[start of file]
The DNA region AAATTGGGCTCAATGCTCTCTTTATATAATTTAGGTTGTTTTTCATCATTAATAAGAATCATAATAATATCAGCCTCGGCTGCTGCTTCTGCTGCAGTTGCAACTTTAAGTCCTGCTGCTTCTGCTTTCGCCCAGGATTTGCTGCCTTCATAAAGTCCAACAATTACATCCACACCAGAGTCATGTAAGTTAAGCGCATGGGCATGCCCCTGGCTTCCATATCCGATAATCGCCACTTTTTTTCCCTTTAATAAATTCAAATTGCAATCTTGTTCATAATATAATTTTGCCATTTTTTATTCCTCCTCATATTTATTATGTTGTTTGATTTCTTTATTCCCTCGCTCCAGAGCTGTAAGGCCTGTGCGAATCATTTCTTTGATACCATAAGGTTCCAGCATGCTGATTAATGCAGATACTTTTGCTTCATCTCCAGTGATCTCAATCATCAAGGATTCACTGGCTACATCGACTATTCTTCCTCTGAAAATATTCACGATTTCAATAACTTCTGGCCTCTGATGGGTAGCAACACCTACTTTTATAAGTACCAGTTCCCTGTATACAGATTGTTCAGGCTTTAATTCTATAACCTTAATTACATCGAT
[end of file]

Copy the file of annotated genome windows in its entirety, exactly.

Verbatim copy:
The DNA region AAATTGGGCTCAATGCTCTCTTTATATAATTTAGGTTGTTTTTCATCATTAATAAGAATCATAATAATATCAGCCTCGGCTGCTGCTTCTGCTGCAGTTGCAACTTTAAGTCCTGCTGCTTCTGCTTTCGCCCAGGATTTGCTGCCTTCATAAAGTCCAACAATTACATCCACACCAGAGTCATGTAAGTTAAGCGCATGGGCATGCCCCTGGCTTCCATATCCGATAATCGCCACTTTTTTTCCCTTTAATAAATTCAAATTGCAATCTTGTTCATAATATAATTTTGCCATTTTTTATTCCTCCTCATATTTATTATGTTGTTTGATTTCTTTATTCCCTCGCTCCAGAGCTGTAAGGCCTGTGCGAATCATTTCTTTGATACCATAAGGTTCCAGCATGCTGATTAATGCAGATACTTTTGCTTCATCTCCAGTGATCTCAATCATCAAGGATTCACTGGCTACATCGACTATTCTTCCTCTGAAAATATTCACGATTTCAATAACTTCTGGCCTCTGATGGGTAGCAACACCTACTTTTATAAGTACCAGTTCCCTGTATACAGATTGTTCAGGCTTTAATTCTATAACCTTAATTACATCGAT